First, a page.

Sometimes the online world reveals unsuspected parallel dimensions. This is an unknown restyle of Neural independently (and secretly as we never knew about it) made by NY-based Motion and Graphic Designer, Clarke Blackham. Very nicely made, perhaps only a bit glossier for the magazine’s line, it testifies once more how even your most familiar outcomes can have another life somewhere else.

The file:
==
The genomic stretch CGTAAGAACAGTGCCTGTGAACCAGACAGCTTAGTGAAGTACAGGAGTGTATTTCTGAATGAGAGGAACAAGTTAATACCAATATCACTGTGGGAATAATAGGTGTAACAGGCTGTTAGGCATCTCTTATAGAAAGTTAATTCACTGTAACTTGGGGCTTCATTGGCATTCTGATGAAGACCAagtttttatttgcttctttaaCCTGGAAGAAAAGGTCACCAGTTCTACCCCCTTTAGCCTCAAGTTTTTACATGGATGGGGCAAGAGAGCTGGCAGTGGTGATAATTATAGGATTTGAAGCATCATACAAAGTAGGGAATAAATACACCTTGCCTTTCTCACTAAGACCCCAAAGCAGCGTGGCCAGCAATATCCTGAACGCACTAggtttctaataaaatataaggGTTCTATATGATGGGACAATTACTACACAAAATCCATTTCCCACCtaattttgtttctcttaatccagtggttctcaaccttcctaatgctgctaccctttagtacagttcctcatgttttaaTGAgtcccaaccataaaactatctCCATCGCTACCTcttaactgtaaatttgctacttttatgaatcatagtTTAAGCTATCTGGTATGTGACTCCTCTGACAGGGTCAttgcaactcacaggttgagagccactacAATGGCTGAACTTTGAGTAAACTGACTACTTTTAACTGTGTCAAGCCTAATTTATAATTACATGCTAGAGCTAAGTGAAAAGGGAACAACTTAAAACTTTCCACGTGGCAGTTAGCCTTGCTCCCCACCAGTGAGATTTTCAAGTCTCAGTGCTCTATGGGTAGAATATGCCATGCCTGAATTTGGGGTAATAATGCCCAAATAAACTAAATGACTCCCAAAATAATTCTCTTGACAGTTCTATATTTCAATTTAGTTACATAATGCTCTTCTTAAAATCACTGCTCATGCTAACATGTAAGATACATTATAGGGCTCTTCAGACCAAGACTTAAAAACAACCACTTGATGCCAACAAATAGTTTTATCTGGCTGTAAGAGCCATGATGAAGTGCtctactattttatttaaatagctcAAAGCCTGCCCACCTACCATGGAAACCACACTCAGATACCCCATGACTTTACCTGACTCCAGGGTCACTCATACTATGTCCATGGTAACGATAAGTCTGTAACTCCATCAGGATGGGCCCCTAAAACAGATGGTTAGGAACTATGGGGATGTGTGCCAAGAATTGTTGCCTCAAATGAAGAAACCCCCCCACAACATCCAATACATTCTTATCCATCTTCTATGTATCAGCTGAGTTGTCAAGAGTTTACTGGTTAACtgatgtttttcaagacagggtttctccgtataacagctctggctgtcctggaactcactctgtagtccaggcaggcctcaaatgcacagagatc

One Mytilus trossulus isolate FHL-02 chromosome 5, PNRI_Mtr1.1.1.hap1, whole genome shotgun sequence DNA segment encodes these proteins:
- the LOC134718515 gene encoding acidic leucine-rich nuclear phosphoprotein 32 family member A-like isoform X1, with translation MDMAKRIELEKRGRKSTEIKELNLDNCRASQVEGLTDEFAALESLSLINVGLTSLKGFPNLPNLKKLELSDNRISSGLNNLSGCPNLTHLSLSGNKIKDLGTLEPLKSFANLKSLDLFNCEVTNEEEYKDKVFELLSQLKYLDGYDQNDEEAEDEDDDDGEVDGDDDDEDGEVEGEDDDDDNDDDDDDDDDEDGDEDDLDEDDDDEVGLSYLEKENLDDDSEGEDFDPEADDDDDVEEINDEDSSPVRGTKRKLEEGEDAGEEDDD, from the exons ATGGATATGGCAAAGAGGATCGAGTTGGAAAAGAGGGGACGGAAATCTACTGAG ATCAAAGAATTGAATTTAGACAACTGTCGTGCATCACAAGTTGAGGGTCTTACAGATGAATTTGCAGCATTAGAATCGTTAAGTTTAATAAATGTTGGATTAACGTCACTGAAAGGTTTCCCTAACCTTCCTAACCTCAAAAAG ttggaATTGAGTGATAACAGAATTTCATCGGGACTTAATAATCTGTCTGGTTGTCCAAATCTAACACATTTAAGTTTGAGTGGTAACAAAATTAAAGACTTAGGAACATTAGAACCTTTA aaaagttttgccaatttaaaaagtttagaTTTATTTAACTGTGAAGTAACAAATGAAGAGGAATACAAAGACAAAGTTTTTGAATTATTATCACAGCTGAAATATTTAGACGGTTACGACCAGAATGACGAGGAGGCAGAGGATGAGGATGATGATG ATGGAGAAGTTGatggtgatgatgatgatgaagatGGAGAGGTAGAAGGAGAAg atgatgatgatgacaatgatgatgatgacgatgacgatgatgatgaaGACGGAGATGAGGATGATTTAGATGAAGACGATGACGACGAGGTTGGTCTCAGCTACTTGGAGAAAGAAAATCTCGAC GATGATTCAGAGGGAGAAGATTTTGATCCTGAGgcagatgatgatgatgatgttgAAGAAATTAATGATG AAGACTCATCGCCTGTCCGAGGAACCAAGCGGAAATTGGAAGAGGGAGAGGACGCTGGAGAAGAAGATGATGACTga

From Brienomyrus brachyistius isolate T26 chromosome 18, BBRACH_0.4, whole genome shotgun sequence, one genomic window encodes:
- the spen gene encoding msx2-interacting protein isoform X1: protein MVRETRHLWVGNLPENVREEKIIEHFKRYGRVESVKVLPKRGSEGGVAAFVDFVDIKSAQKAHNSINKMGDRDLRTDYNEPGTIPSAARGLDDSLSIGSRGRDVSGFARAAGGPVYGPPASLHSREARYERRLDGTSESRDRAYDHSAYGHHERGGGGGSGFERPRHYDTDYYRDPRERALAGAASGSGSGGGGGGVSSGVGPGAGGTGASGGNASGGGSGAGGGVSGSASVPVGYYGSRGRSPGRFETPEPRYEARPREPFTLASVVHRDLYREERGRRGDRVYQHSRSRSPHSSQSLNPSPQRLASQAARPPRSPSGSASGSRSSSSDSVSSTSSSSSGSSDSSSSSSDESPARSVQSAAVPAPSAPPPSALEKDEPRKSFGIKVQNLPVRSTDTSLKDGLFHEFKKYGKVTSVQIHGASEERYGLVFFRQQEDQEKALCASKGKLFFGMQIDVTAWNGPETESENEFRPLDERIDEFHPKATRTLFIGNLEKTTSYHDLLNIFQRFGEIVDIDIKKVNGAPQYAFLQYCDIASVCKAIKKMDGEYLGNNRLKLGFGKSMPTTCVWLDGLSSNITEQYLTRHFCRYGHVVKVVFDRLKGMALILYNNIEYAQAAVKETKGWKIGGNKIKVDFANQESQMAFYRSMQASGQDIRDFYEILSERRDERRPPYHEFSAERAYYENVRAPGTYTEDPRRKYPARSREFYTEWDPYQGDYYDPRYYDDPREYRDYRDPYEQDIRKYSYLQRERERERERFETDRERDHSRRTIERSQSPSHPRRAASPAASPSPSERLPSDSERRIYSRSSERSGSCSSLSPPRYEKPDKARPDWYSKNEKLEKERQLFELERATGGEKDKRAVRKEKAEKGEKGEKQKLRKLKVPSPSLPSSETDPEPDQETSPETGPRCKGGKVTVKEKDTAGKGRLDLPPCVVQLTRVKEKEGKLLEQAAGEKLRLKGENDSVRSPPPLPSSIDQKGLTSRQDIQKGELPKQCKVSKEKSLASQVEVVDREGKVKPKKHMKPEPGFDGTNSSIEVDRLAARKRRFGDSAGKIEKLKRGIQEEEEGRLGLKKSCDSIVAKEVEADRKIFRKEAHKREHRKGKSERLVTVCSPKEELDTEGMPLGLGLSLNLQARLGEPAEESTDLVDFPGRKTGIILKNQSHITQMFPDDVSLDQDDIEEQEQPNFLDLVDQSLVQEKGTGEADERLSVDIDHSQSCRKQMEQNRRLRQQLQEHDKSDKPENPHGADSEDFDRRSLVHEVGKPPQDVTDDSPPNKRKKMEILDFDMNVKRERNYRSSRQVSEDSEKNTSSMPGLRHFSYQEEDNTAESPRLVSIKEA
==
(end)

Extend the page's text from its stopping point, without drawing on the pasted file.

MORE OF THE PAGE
Affection for living creatures has been widely exploited in video games. From the early abstract cellular automata, through to the seminal “Little Computer People” video game (1985), the mass popularity of Tamagotchi in the nineties, and the latest wave of the Nintendo DS “Pets” series, our protective instincts are invariably present when it comes to small digital creatures – often mimicking the way we relate to real animals. This phenonema occurs in spite of the fact that we are aware that these animals are only the execution of code on a small screen (but aren’t we only running DNA code on a piece of land?). Developed by the S.W.A.M.P. collective, Tardigotchi is definitively connecting living organisms with living code. Here a brass sphere houses a tardigrade microorganism and its (only partially autonomous) avatar on an LED screen. The resulting digital life-form is expanded to its organic counterpart in a masterly and controversial hybrid. The actions impressed on the avatar have real consequences on the microorganism, feeding the avatar in turn feeds the tardigrade, while sending an email to the avatar triggers a heating lamp giving warmth to the tardigrade, which the avatar virtually enjoys too. The fictitiousness of the screen in this pet-loving care relationship is no longer an excuse to underestimate it. Here the “game” is not simply played out on screen, but is fully plugged into reality like in a cyberpunk (or better steampunk) novel. Rather than call it “augmented reality” Tardigotchi should be defined as “augmented virtuality.”